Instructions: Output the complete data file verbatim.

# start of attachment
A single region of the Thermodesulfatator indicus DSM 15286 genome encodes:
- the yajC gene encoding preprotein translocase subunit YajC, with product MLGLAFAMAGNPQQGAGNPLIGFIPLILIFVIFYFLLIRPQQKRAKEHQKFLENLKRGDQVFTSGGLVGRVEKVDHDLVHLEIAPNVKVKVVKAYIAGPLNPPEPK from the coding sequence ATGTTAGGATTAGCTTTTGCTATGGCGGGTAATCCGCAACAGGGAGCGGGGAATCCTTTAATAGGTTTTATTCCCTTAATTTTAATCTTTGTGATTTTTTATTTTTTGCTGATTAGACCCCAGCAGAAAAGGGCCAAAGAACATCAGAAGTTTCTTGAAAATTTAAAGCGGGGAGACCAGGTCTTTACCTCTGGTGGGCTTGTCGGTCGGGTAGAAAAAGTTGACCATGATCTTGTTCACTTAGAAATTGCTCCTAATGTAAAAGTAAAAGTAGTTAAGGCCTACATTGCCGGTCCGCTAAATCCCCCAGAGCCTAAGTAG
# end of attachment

A single region of the Thermodesulfatator indicus DSM 15286 genome encodes:
- the yajC gene encoding preprotein translocase subunit YajC, with product MLGLAFAMAGNPQQGAGNPLIGFIPLILIFVIFYFLLIRPQQKRAKEHQKFLENLKRGDQVFTSGGLVGRVEKVDHDLVHLEIAPNVKVKVVKAYIAGPLNPPEPK from the coding sequence ATGTTAGGATTAGCTTTTGCTATGGCGGGTAATCCGCAACAGGGAGCGGGGAATCCTTTAATAGGTTTTATTCCCTTAATTTTAATCTTTGTGATTTTTTATTTTTTGCTGATTAGACCCCAGCAGAAAAGGGCCAAAGAACATCAGAAGTTTCTTGAAAATTTAAAGCGGGGAGACCAGGTCTTTACCTCTGGTGGGCTTGTCGGTCGGGTAGAAAAAGTTGACCATGATCTTGTTCACTTAGAAATTGCTCCTAATGTAAAAGTAAAAGTAGTTAAGGCCTACATTGCCGGTCCGCTAAATCCCCCAGAGCCTAAGTAG